HC Deb 20 May 1938 vol 336 cc811-20

3.26 p.m.

Mr. Batey

My hon. Friend the Member for Stoke (Mr. E. Smith) was anxious to get the House to devote the last hour of today's sitting to considering the needs of pensioners, but he has been most unfortunate. The hon. Member for Norwich (Mr. H. Strauss) tried to prevent this important question being debated, by deliberately speaking at nearly half-an-hour's length. Previous to that, my hon. Friend was most unfortunate, because the hon. and gallant Member for Cleveland (Commander Bower) did his best to prevent him from saying anything at all, by calling a count and attempting to stop the debate altogether. I should have thought that if the hon. and gallant Member for Cleveland had had no sympathy with the question of old age pensioners, at least he would have had some sympathy with the ex-service men, and in order that he might be in a better position to understand the case of the ex-service men, I want to remind him that there has been issued a Command Paper containing copies of reports made to the Prime Minister by the British Legion regarding the condition of ex-service men, and the right hon. Gentleman's reply. I say nothing today in regard to the Prime Minister's reply to them, but he refused an inquiry because he considered that it would be "rambling." There is too much that can be said for the present position of ex-service men and of things needing to be done for them for anything in relation to them to deserve to be described in such language as that. But in order that the hon. and gallant Member for Cleveland may understand the case for the ex-service men, I would direct his attention to pages 12 and 13 of this Command Paper, which says: Information was then sought from the Government as to the number of ex-Service men and non-Service men, in age groups 40 to 49 and 50 to 59, who were receiving assistance from the Public Assistance Committee. Then, at the bottom of page 12 and the top of page 13, it says: It will be noted from these figures"— which they have got from other sources, because they could not get them from the Minister of Health— that 4,493 Great War ex-Service men between the ages of 40 and 60 were receiving assistance from the Public Assistance Committees, compared with 5,170 non-service, and that 3,224 were receiving in-patient treatment in Municipal Hospitals, compared with 1,497 non-Service. There is the case today that justifies my hon. Friend the Member for Stoke in raising this matter in the House and asking the House seriously to consider it. Another aspect of this question is dealt with in the 20th Annual Report of the Ministry of Pensions, which is published today. It is well worth reading by hon. Members. Dealing with unemployment assistance and disability pensioners on page 5, the Minister says: Material though indirect advantages of practical benefit to disability pensioners became operative during the year by general legislation. Foremost of these was the provision of the Unemployment Assistance Act, 1934, which came into full operation under revised regulations in 1936, whereby the first pound a week of any wounds or disability pension is to be disregarded in determining the amount of the pensioner's resources for the purpose of unemployment assistance. (A similar provision applies to men seeking public assistance under the Poor Law Act, 1934.) Then the Minister uses these pregnant words: This generous provision places the man whose health is impaired by service in the Great War in a privileged position as compared with other workers. It is remarkable that the Minister of Pensions should talk about ex-service men being placed in a privileged position because they are able to go to the Poor Law and have certain things taken into account. That was never the intention of this House or of the country during the Great War. During the War the one thing that was said was that this country would never again allow ex-service men to beg in the streets or to go to public assistance in order to live. Yet we have to-day numberless ex-service men begging in the streets and a huge crowd going to the public assistance committees in order to live. We are justified in bringing to the attention of the House the terrible condition of ex-service men and in asking the House seriously to consider it, and to see whether a different spirit can be aroused so that some different treatment can be meted out to these men.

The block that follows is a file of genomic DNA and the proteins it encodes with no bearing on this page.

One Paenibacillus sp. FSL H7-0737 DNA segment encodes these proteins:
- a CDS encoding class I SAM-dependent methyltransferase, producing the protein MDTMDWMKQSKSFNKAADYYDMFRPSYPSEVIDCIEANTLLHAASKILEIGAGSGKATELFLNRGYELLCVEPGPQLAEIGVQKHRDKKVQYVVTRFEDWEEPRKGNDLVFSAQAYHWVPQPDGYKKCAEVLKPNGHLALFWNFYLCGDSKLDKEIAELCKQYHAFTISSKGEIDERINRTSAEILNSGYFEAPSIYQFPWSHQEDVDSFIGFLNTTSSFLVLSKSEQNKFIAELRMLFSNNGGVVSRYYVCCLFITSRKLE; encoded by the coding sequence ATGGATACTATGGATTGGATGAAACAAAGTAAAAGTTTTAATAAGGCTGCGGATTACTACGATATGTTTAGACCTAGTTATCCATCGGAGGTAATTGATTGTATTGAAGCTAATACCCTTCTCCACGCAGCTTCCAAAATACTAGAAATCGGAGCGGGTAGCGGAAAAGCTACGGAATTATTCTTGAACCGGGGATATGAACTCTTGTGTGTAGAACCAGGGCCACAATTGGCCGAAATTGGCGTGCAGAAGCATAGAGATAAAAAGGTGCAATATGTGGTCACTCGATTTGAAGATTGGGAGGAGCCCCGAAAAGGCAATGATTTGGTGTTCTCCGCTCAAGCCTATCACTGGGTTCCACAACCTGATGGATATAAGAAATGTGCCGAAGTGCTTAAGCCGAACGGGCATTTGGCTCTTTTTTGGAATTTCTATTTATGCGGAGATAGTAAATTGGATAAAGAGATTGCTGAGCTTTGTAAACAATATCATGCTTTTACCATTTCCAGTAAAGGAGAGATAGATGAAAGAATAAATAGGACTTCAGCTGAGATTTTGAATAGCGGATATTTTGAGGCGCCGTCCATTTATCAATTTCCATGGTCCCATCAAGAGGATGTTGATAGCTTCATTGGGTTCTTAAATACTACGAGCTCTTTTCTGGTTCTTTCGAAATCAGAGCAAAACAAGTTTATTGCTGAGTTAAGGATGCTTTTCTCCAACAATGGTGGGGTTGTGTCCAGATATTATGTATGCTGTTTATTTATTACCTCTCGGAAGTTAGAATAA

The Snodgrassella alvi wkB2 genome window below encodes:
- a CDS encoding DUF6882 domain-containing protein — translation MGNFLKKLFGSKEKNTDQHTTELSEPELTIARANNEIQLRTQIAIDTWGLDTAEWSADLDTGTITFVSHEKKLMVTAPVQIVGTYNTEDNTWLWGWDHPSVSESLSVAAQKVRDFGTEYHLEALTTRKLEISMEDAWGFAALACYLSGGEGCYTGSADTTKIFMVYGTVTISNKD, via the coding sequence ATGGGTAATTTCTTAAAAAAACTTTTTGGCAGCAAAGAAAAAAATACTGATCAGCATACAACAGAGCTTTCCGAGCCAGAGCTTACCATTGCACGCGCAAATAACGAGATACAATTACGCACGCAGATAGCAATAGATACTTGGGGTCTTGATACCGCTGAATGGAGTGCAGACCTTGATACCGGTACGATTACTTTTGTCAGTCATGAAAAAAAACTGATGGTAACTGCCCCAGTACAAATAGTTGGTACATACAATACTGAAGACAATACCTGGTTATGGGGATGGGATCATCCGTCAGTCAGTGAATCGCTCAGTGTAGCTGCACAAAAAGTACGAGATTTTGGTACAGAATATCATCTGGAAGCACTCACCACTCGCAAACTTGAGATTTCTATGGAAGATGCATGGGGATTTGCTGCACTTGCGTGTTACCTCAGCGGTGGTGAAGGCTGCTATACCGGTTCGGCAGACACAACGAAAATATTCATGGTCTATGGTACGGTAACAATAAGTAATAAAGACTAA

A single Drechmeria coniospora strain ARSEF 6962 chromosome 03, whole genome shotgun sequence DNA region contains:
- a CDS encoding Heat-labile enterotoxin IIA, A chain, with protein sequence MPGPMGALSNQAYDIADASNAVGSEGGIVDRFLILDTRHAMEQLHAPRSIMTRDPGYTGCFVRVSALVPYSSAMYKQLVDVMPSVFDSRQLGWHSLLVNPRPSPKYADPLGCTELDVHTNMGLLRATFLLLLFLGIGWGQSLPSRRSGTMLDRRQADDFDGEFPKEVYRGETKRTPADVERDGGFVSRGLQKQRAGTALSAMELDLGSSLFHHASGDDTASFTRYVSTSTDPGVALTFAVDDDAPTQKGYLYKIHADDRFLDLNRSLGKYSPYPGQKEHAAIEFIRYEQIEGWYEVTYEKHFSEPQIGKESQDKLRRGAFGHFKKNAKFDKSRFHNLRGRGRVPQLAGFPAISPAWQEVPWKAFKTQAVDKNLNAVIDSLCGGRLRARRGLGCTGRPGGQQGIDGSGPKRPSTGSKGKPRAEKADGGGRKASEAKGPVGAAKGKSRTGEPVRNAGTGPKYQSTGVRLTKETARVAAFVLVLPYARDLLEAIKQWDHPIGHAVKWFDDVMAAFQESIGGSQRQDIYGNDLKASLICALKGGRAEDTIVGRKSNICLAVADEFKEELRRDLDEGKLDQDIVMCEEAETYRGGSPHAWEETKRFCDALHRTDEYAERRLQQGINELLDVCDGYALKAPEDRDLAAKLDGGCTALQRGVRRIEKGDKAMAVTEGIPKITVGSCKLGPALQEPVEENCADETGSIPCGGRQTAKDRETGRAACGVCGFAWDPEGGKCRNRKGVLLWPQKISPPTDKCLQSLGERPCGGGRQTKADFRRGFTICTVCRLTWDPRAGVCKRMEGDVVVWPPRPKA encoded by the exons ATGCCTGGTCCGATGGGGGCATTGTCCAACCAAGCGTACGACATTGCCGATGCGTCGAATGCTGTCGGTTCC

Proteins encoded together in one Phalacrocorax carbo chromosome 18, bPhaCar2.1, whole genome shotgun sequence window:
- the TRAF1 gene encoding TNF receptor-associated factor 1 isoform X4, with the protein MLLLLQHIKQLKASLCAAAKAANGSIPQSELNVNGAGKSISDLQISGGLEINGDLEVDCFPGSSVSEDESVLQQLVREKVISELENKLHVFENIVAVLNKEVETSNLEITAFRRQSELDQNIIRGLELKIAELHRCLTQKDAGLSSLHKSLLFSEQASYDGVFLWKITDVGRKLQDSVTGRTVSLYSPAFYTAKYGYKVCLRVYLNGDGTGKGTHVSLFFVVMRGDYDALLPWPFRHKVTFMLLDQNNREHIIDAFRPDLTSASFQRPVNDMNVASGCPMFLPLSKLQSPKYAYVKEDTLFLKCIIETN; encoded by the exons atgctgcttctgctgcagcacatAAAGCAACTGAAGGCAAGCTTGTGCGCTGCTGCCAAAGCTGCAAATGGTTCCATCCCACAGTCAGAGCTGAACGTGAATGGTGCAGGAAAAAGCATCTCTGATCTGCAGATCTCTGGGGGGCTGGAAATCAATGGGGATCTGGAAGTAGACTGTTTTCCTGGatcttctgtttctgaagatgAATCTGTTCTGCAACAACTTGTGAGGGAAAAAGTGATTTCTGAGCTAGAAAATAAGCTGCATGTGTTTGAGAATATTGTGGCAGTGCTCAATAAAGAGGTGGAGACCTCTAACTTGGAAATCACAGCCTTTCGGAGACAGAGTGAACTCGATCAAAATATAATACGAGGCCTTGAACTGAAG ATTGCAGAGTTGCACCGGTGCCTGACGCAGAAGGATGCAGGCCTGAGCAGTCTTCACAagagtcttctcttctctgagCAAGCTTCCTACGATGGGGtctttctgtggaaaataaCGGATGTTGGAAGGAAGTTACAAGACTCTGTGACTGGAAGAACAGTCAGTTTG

My hon. Friend also drew attention to the necessity of doing something for old age pensioners. For a long time we have been asking, not for legislation, but simply for an inquiry in order to see whether 10s. a week is sufficient to enable old age pensioners to live, and whether some addition should not be made in view of the increased cost of living. This applies not only to old age pensioners of 70 but to pensioners of 65 and those in receipt of widows' pensions. We submit that with the increased cost of living, 10s. a week is not sufficient to enable old age pensioners or widows to live as they ought to live.

Further, we believe that the time has come when there should be an inquiry into whether we did not as a House make a mistake when we said that when a man reaches 65 years of age his unemployment benefit must cease. A man will be drawing 24s. or, it may be, 26s. a week unemployment benefit, but as soon as he reaches the age of 65 that benefit stops and he has to come down in some cases —indeed, in a huge number of cases—to 10s. a week, although he is a married man. We should like that inquiry to consider whether the time has not come when the wife of such a man should not also receive the old age pension. Even 20s. a week for an old couple who have house rent to pay is not too much, in fact, is not sufficient, to enable them to live.